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Imprivata, Idemia and Aware launch facial recognition for mobile prescriptions

Imprivata, Idemia and Aware launch facial recognition for mobile prescriptions

A release from Imprivata, the Massachusetts firm known for its work in digital ID for the healthcare sector, says new facial recognition technology will transform clinician and patient experiences by enabling secure, DEA-compliant mobile authentication for electronic prescriptions for controlled substances (EPCS).

The project is a collaboration between Imprivata and the biometric authentication firms Idemia and Aware. The massive U.S.-based healthcare software platform provider Epic also contributed, and the Epic Haiku and Canto mobile apps will provide the front-end UX for providers issuing EPCS.

Representatives from the participating firms call the system the first of its kind, and say it paves the way for a major shift in healthcare.

“The future of healthcare IT is mobile, but to drive adoption we need to give care providers the best possible user experience and make workflows as convenient as possible,” says Dr. Sean Kelly, Chief Medical Officer and SVP of Customer Strategy for Healthcare at Imprivata. “Imprivata has a long history of helping healthcare delivery organizations strike the necessary but often elusive balance between security and convenience, and we are excited to introduce our new facial recognition technology to help our clients unlock the potential of mobile to drive efficiency, productivity, and better patient care.”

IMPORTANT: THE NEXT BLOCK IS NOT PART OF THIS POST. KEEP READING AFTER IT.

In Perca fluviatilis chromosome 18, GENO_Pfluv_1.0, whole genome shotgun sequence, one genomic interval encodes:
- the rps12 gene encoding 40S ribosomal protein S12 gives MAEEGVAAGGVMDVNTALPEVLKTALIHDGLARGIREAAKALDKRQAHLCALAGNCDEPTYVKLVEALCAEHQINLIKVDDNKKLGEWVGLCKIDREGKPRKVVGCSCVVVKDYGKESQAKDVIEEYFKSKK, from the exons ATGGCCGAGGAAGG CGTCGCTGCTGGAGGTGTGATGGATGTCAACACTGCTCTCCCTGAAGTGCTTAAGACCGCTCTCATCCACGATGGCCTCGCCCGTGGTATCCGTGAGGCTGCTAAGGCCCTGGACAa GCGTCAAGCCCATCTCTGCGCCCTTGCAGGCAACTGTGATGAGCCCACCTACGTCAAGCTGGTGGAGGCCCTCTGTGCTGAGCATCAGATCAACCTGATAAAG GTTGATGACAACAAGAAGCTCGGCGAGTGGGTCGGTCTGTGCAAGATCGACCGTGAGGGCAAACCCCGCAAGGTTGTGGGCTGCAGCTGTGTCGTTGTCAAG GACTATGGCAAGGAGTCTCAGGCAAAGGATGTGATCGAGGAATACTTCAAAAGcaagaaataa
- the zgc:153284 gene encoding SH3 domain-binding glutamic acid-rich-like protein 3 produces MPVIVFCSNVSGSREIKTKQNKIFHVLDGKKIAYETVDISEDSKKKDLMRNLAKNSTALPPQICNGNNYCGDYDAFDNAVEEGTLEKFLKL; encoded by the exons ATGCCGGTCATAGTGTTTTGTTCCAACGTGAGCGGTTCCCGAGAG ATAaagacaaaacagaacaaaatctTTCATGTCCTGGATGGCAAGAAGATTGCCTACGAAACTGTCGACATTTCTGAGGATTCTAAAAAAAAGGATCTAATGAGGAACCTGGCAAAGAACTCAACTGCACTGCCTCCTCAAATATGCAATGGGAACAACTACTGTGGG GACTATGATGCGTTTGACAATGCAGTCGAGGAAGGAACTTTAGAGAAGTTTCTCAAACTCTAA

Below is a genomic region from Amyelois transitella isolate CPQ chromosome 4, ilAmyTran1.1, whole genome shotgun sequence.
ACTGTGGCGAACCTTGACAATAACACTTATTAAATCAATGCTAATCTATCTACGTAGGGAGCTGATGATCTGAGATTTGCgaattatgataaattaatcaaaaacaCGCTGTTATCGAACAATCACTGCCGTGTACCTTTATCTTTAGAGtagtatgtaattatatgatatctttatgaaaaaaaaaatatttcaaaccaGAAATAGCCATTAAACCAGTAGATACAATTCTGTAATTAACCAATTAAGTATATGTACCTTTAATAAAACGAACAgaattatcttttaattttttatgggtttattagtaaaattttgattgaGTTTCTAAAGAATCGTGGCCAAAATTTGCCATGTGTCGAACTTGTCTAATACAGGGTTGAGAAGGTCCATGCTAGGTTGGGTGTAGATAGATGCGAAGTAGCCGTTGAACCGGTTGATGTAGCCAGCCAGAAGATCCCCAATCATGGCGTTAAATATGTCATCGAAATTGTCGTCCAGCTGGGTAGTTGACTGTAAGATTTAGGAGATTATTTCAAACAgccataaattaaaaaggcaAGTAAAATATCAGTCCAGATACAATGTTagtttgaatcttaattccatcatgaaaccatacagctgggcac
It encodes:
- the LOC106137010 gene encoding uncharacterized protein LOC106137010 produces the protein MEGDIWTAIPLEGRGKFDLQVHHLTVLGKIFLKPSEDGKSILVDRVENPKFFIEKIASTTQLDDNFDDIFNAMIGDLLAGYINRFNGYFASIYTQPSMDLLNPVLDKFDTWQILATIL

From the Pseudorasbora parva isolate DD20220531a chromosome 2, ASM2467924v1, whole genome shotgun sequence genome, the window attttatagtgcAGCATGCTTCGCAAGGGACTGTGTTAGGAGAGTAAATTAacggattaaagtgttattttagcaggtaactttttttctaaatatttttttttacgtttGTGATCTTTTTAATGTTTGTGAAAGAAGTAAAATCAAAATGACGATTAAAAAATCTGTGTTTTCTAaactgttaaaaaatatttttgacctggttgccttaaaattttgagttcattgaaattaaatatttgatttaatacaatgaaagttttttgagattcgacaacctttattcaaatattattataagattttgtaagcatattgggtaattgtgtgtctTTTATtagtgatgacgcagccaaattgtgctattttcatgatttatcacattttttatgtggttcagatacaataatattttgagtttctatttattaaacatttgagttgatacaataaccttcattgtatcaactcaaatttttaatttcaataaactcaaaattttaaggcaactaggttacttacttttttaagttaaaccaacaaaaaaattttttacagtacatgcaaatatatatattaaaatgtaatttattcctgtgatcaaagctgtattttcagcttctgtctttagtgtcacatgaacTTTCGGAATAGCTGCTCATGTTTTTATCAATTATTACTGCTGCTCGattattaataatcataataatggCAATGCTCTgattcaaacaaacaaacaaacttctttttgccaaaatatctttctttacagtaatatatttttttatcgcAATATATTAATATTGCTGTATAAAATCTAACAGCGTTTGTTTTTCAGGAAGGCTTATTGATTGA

Imprivata established its foothold in healthcare with its Confirm ID enterprise access management tool, which helps care delivery organizations comply with DEA requirements for EPCS, including identity proofing, enrollment, logical access control, two-factor authentication, and comprehensive audit recordkeeping and reporting. It says its new facial recognition for EPCS will likewise be in full compliance with DEA requirements.

Idemia hopes the mobile prescription tool will help drive adoption of EPCS at scale and satisfy the federal government’s SUPPORT Act, which mandates that EPCS account for 70% of prescription drug claims for controlled substances under Medicare Part D by the end of measurement year 2023, as a means to address the ongoing opioid crisis.

The website for the Center’s for Medicare and Medicaid Services (CMS) states that “electronic prescribing for controlled substances has many benefits such as improved patient safety and workflow efficiencies, fraud deterrence, adherence management, and reduced burden.”

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